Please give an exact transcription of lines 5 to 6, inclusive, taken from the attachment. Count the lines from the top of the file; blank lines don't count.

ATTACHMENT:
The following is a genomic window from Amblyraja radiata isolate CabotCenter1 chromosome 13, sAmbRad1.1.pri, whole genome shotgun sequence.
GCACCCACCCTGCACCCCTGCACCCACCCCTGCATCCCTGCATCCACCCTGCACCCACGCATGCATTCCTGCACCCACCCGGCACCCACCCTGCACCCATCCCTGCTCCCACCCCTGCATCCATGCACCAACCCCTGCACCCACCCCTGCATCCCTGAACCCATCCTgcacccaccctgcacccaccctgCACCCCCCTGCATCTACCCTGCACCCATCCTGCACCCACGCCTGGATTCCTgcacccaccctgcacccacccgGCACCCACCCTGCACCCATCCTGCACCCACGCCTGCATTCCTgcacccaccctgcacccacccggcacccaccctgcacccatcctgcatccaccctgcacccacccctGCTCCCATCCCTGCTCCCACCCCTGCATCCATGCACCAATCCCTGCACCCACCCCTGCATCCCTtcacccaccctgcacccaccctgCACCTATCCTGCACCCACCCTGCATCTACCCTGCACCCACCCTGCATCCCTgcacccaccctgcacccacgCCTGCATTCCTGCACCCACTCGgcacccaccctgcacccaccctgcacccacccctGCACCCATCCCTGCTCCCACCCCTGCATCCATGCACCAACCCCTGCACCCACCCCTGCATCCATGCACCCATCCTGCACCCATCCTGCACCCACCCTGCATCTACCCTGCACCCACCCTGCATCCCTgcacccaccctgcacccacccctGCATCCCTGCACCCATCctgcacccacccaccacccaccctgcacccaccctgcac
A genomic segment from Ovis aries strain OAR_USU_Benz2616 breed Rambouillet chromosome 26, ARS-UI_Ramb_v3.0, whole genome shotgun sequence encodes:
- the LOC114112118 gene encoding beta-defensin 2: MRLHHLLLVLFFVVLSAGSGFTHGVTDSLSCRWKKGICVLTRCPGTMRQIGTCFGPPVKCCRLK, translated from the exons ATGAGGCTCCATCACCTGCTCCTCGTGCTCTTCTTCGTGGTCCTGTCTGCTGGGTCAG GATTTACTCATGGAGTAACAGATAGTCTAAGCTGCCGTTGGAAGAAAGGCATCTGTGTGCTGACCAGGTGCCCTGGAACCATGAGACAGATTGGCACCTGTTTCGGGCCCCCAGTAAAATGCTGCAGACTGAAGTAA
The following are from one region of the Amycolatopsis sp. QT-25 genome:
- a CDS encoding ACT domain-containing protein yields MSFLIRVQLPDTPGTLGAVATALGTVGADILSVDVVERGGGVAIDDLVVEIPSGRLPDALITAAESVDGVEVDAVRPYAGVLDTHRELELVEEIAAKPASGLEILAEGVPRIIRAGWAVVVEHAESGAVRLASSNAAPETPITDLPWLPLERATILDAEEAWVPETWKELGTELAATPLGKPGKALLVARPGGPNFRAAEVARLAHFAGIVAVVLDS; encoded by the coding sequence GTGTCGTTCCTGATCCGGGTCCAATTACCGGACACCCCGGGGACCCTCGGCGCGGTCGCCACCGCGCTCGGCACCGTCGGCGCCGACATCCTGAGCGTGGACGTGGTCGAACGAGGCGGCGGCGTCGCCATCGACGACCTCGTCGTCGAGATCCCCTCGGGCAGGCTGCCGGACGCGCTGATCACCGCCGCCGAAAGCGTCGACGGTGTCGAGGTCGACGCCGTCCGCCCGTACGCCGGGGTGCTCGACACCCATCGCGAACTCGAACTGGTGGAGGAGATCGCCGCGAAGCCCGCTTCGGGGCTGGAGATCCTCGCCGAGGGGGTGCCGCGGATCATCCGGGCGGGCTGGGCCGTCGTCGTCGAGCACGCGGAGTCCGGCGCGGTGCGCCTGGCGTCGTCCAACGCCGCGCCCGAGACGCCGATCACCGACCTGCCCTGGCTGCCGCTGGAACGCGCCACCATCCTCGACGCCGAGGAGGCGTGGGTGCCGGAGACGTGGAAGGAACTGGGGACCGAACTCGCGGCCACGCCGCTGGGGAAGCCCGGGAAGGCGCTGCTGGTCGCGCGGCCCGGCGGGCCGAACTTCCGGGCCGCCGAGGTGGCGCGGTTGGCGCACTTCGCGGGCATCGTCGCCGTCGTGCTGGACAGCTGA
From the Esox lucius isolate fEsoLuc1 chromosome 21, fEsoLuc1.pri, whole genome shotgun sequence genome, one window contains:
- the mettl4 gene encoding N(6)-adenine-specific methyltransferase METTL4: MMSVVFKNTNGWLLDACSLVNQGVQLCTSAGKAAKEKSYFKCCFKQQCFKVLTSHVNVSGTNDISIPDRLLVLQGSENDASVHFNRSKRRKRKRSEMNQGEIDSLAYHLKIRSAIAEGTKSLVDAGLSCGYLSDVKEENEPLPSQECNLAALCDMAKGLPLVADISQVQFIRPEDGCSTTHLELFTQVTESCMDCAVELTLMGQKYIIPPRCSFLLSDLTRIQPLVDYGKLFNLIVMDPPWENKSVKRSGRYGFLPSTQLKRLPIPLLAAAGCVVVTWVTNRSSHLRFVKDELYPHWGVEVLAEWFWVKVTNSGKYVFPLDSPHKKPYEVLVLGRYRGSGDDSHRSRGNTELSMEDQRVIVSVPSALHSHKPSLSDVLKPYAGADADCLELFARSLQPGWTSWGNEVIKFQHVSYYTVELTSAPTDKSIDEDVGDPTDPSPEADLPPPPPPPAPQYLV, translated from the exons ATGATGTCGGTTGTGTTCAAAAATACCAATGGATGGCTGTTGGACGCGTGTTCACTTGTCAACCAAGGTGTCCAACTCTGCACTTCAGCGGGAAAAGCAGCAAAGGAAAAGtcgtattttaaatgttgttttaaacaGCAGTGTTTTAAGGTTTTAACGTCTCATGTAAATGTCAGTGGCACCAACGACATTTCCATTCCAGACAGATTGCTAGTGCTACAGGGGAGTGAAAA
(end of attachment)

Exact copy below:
The following are from one region of the Amycolatopsis sp. QT-25 genome:
- a CDS encoding ACT domain-containing protein yields MSFLIRVQLPDTPGTLGAVATALGTVGADILSVDVVERGGGVAIDDLVVEIPSGRLPDALITAAESVDGVEVDAVRPYAGVLDTHRELELVEEIAAKPASGLEILAEGVPRIIRAGWAVVVEHAESGAVRLASSNAAPETPITDLPWLPLERATILDAEEAWVPETWKELGTELAATPLGKPGKALLVARPGGPNFRAAEVARLAHFAGIVAVVLDS; encoded by the coding sequence GTGTCGTTCCTGATCCGGGTCCAATTACCGGACACCCCGGGGACCCTCGGCGCGGTCGCCACCGCGCTCGGCACCGTCGGCGCCGACATCCTGAGCGTGGACGTGGTCGAACGAGGCGGCGGCGTCGCCATCGACGACCTCGTCGTCGAGATCCCCTCGGGCAGGCTGCCGGACGCGCTGATCACCGCCGCCGAAAGCGTCGACGGTGTCGAGGTCGACGCCGTCCGCCCGTACGCCGGGGTGCTCGACACCCATCGCGAACTCGAACTGGTGGAGGAGATCGCCGCGAAGCCCGCTTCGGGGCTGGAGATCCTCGCCGAGGGGGTGCCGCGGATCATCCGGGCGGGCTGGGCCGTCGTCGTCGAGCACGCGGAGTCCGGCGCGGTGCGCCTGGCGTCGTCCAACGCCGCGCCCGAGACGCCGATCACCGACCTGCCCTGGCTGCCGCTGGAACGCGCCACCATCCTCGACGCCGAGGAGGCGTGGGTGCCGGAGACGTGGAAGGAACTGGGGACCGAACTCGCGGCCACGCCGCTGGGGAAGCCCGGGAAGGCGCTGCTGGTCGCGCGGCCCGGCGGGCCGAACTTCCGGGCCGCCGAGGTGGCGCGGTTGGCGCACTTCGCGGGCATCGTCGCCGTCGTGCTGGACAGCTGA